This image was taken on the beaches of Captiva, Florida. One of the great beaches and wildlife areas in Florida's Southwest Coast. I usually make it to Sanibel/Captiva at least once a year, if only for one day of shooting.
This particular image was taken on the Captiva side of Blind's Pass, which is the demarcation line between Sanibel and Captiva. Before Hurricane Charlie, a strong current ran through Blind's Pass. The pass could only be crossed by the bridge separating the two islands or by a wily individual who was willing to brave the strong currents.
The jetties at Blind Pass are popular with fishermen. The pass is also popular with wading birds, Herons and Egrets, as well as a wide variety of shorebirds such as terns, skimmers, gulls, willets, sandpipers, ruddy turnstones, and others. In the days when Sanibel's Ding Darling was slow for avian photography, many would find solace at Blind's Pass, as you are virtually guaranteed to get some decent avian shots there along the shore.
Hurricane Charlie changed the landscape. No longer does a current run through blind's pass. The pass has been filled in by sand. You can now walk from Sanibel to Captiva. Most of the jetty is not over sand and not water. I laughed the last time I was there seeing a sign buried on the beach which read, "Dangerous Currents, No Swimming."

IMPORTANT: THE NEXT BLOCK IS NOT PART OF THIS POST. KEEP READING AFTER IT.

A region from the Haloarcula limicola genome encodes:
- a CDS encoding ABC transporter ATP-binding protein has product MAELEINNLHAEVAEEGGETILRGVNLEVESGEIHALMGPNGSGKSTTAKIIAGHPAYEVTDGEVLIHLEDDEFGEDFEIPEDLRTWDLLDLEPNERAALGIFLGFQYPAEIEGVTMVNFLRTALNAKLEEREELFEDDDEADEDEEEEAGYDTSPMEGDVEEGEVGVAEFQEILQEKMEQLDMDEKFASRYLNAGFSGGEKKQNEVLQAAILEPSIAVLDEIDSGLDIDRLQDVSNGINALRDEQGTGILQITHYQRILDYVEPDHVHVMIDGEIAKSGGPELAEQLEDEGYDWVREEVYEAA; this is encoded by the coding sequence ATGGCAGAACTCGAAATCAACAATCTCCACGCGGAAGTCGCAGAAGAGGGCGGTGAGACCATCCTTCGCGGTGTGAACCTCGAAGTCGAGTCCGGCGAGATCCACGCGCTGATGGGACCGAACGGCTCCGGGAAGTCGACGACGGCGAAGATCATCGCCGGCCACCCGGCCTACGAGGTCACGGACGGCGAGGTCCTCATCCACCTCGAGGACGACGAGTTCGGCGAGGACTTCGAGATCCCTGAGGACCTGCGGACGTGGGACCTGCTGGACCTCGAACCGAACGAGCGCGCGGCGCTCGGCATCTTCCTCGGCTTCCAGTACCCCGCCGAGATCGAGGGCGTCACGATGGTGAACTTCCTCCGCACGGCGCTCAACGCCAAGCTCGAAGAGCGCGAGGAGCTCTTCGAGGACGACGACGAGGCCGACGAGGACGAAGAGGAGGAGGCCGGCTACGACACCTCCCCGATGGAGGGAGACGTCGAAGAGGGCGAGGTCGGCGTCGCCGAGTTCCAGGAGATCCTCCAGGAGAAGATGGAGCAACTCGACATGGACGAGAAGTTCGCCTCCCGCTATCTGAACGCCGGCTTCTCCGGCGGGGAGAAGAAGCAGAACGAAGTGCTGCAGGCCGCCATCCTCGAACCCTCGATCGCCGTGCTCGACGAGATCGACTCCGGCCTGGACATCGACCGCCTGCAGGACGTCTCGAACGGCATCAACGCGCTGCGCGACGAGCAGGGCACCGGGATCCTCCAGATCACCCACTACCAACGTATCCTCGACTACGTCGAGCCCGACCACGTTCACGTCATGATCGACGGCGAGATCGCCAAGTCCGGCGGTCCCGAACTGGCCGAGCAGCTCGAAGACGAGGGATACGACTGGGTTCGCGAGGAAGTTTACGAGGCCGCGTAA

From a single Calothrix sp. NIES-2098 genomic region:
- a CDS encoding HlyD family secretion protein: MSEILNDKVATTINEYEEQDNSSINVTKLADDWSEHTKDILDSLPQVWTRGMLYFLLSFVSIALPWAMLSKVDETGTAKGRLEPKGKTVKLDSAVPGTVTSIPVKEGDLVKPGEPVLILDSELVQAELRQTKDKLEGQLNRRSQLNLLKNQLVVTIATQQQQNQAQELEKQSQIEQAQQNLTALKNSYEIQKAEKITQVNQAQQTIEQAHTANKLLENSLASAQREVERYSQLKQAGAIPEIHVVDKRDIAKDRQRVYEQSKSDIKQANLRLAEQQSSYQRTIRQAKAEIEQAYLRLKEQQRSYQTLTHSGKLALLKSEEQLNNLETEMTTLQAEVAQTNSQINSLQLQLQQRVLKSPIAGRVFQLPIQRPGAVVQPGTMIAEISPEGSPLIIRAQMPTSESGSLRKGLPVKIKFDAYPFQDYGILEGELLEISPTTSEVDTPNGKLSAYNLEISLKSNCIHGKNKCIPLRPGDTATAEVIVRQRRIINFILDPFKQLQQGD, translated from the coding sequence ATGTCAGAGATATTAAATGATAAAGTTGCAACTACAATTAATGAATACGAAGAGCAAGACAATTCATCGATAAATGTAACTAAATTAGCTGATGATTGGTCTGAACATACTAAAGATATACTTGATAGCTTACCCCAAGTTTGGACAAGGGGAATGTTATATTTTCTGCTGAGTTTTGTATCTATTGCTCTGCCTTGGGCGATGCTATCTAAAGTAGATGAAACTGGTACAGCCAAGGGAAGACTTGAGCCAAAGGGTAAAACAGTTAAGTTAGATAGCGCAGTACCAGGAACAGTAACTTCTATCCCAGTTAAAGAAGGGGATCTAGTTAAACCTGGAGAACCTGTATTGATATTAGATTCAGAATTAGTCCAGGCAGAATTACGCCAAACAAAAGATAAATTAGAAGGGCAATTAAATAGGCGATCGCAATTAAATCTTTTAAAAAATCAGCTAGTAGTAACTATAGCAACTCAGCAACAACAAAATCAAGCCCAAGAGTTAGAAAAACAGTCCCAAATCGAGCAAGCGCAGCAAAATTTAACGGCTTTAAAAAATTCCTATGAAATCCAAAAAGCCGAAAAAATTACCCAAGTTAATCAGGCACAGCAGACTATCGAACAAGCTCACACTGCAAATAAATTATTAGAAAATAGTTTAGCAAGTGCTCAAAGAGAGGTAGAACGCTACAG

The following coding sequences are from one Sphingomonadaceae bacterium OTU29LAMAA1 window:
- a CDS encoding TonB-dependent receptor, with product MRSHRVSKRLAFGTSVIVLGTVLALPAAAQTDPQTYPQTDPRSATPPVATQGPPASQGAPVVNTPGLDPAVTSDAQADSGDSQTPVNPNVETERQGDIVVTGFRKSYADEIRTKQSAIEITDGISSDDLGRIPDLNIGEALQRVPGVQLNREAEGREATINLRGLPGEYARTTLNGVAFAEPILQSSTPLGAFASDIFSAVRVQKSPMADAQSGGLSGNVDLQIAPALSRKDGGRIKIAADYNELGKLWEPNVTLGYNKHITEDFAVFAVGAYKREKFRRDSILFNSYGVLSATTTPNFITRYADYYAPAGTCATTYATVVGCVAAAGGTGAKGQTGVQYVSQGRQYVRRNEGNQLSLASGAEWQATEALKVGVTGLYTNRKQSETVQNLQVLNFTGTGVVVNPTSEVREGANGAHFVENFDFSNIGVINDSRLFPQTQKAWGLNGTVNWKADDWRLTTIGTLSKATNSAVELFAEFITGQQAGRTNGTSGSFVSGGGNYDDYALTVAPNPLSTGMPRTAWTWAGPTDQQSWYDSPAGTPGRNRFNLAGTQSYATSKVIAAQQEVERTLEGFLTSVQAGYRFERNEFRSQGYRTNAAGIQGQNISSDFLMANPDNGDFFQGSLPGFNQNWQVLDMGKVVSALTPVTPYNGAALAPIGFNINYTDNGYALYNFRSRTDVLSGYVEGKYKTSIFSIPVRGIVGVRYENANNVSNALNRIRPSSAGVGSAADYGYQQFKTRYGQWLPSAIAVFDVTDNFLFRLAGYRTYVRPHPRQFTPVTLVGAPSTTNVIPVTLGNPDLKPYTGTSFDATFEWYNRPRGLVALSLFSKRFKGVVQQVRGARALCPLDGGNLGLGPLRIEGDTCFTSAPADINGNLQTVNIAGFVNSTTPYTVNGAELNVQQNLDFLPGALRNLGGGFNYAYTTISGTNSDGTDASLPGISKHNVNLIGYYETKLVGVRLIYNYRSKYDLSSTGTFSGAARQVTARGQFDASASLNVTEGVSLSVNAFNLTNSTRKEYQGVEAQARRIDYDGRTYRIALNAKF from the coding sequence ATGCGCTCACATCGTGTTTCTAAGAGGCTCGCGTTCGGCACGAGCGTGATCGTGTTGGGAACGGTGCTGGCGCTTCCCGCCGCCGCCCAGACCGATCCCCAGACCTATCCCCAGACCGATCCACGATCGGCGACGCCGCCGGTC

Blind's Pass is one of the spots of the most spectacular sunsets in Florida. Both Sanibel and Captiva and much of the Gulf Coast of Florida lives and dies by tourism and fishing. It is one of the most popular destination in winter for the snowbirds and summer for busy Floridians such as myself who are dying to get away from the City to chill out on the island and its environs.
Fortunately, we have had many years of support from both parties of government in keeping out offshore oil drilling from our Florida coast. With the current surge in gas prices, many are clamoring that we need to drill off of Florida. I am thankful to our Senator Mel Martinez and others in our Florida delegation who continue to fight hard to keep folks from drilling off of Florida.
The reason is simple. Drilling off of Florida will not solve any problem. We have plenty of oil in Alaska that is simply sold off rather than being used for domestic consumption due to lack of refineries. What we need is more refinery capacity. Moreover, the risks outweigh any benefits of drilling off of Florida. There is no evidence of any significant reserves of oil in the Gulf, and if there were, the risk of hurricanes or accidents and of an oil spill would be catastrophic to our coast.
As I've mentioned in previous essays, I am not some tree hugger or some PETA nut. I am one who understands the role of business and the importance of markets. Frankly, the price of gasoline in this Country is high due to taxes, world politics, environmental requirements, tariffs, and the lack of refinery capacity. We pay half of what Europe pays for gasoline. But the question is, do we risk killing our main industry in Florida, tourism, and our ecosystem and wildlife so you folks can save money filling your SUV's? The answer is no. The reality is that you will not save any money if drilling is allowed off of Florida. It is a farce.